The third discourse was a description of Jehovah's judgment. This opened with a lamentation for the virgin of Israel, "The virgin of Israel is fallen, she shall no more rise, she is cast down upon her land, there is none to raise her up." This lamentation the prophet followed with a sequence of explanations, each introduced by the formula, "Thus saith the Lord."
The first declared the coming decrease in population. Only a tithe of them would be spared.
The second recounted the history of God's past calls to the people. He had appealed to them to seek Him, and live. They had refused, hating the reprover in the gate, and abhorring him that spoke uprightly. The results had been that they oppressed the poor, and judgment was determined against them in consequence. Yqt another call came to them to hate the evil and love the good. The last announced the doom the people would suffer if they refused to answer the calls of God's patience, the whole procedwe of judgment being graphically summarized in the declaration, "I will pass through the midst of them.'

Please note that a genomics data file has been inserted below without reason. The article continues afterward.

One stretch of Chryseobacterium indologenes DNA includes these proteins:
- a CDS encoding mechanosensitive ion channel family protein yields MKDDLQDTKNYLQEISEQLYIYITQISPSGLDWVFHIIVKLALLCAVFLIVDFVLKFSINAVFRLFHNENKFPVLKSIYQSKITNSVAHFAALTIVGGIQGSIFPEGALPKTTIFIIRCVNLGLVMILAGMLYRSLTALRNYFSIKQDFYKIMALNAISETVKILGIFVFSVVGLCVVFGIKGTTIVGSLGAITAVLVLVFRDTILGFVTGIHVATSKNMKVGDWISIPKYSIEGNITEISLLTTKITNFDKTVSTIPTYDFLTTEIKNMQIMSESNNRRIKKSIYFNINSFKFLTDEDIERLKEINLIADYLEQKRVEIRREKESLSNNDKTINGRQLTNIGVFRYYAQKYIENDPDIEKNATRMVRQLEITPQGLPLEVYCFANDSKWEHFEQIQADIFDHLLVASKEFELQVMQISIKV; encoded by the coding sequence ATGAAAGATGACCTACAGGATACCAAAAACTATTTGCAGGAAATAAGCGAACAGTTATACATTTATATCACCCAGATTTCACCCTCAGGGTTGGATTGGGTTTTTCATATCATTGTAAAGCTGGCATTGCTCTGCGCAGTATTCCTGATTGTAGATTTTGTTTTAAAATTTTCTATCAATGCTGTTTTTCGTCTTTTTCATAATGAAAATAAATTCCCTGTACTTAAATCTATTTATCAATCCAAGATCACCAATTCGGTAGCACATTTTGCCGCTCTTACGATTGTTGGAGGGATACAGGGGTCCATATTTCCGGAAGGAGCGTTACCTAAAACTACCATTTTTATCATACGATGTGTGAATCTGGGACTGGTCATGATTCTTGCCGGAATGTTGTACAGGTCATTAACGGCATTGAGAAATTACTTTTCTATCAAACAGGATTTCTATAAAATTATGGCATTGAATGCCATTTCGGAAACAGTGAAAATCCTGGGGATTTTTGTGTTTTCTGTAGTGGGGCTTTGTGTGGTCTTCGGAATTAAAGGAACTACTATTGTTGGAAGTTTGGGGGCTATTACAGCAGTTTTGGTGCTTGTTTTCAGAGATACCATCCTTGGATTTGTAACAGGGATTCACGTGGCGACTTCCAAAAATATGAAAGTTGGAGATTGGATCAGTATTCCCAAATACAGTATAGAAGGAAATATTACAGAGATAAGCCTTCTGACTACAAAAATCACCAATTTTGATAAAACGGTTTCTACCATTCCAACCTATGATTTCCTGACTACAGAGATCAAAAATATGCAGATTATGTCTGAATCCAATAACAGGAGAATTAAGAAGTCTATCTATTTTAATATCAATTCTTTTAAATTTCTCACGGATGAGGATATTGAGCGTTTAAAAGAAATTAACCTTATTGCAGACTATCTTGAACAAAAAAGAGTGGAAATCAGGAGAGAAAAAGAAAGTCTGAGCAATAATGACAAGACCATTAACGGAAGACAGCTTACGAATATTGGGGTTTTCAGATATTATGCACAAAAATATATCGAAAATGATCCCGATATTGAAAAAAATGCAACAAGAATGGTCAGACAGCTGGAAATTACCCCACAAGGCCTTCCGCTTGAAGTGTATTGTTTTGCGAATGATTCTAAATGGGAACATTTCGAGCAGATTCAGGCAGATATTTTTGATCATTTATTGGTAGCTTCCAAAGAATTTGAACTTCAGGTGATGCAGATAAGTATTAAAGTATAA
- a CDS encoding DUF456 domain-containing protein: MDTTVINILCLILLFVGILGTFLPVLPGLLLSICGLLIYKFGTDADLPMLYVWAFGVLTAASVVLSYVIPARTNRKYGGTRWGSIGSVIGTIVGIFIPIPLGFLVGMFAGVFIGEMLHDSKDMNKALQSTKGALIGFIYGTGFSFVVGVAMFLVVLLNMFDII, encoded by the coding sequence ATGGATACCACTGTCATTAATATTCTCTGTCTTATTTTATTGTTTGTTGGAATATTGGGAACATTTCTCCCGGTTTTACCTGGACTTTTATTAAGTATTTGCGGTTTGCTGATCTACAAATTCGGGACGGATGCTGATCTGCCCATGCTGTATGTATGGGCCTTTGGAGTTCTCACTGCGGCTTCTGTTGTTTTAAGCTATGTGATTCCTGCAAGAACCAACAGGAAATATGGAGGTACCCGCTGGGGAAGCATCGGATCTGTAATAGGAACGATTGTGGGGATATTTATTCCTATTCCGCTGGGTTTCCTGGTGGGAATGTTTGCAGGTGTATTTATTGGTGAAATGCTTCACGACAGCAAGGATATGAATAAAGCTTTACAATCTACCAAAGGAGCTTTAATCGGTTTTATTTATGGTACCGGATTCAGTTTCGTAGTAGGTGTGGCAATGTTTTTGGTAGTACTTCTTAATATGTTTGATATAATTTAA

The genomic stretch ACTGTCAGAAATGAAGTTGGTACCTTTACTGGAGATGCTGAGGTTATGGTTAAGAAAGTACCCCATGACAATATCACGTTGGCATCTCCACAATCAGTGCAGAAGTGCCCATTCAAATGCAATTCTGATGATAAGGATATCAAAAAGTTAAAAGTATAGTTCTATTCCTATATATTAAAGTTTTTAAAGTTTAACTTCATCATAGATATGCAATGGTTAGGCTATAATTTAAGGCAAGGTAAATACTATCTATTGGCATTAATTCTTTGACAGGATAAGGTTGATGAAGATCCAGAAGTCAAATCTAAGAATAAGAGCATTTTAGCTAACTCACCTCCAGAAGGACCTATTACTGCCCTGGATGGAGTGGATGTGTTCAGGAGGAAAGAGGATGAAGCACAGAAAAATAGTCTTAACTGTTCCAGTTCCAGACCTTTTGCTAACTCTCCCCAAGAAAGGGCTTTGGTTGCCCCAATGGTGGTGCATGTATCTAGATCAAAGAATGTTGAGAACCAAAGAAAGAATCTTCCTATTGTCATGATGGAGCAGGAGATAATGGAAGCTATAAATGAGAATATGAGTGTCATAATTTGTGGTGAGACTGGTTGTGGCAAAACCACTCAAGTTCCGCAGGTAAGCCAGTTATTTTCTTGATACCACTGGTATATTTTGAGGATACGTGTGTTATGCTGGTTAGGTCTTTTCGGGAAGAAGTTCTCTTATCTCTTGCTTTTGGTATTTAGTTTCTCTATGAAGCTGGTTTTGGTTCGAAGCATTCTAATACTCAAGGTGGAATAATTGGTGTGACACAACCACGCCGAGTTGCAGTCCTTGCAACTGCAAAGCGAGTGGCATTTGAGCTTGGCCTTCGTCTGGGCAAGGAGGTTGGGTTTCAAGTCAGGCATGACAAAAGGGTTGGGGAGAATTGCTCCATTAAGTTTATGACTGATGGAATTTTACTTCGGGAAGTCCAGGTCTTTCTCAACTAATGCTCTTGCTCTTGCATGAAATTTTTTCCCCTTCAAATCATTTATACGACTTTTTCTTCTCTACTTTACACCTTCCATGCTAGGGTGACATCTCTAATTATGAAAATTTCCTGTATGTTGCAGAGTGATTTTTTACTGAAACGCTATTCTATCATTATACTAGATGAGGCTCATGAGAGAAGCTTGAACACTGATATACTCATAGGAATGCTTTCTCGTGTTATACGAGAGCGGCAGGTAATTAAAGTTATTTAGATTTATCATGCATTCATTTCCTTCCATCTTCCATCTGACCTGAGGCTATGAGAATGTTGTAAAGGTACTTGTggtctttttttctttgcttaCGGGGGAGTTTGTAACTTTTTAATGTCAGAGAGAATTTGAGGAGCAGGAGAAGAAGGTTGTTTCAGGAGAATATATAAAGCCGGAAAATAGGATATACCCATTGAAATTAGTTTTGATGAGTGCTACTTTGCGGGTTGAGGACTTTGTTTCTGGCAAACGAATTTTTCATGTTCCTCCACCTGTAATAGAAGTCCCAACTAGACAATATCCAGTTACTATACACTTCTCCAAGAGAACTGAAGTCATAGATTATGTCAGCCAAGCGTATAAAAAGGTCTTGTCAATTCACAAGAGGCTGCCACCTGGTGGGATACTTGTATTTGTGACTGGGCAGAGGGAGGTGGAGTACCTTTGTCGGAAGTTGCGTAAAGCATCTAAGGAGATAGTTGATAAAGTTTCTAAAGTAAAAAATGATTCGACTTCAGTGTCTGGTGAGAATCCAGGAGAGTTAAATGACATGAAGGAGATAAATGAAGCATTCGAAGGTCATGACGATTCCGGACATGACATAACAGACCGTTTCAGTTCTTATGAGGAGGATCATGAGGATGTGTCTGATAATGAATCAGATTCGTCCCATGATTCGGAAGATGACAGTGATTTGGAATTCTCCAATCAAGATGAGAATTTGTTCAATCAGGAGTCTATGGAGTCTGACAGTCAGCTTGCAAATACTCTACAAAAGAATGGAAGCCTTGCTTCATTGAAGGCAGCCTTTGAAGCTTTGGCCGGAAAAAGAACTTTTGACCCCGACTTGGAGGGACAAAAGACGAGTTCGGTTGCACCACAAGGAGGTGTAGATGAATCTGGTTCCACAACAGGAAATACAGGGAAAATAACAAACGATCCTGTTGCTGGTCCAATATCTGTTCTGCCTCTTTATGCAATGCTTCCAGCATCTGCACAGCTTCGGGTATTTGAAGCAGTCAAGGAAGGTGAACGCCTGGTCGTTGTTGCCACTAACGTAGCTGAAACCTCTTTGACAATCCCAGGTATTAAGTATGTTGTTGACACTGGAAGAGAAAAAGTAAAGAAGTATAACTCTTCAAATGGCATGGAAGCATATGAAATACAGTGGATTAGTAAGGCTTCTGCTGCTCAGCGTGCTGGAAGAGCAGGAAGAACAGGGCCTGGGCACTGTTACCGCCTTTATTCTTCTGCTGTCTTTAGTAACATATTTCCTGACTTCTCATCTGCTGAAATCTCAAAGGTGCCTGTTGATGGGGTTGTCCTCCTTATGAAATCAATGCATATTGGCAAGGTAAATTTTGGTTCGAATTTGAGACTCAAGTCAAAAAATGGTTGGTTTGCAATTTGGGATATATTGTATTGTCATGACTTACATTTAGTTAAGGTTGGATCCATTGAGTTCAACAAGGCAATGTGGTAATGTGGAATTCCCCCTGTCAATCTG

Finally, he pronounced the double woe. Two classes of the sinning people were addressed. First, those who desired "the day of the Lord," most evidently the hypocrites, according to the description. They were religionists who kept feasts, observed solemn assemblies, brought burnt meal, and peace offerings, sang songs and made melody with viols; but who, nevertheless, were living a life of sin. With tremendous force the prophet described God's attitude toward such, "I hate, I despise . . . I will take no delight . . . I will not accept . . . neither will I regard . . . I will not hear." Jehovah's call was for righteousness and judgment. "The day of the Lord" for the hypocrites would be a day of darkness and destruction.
the First Week after Epiphany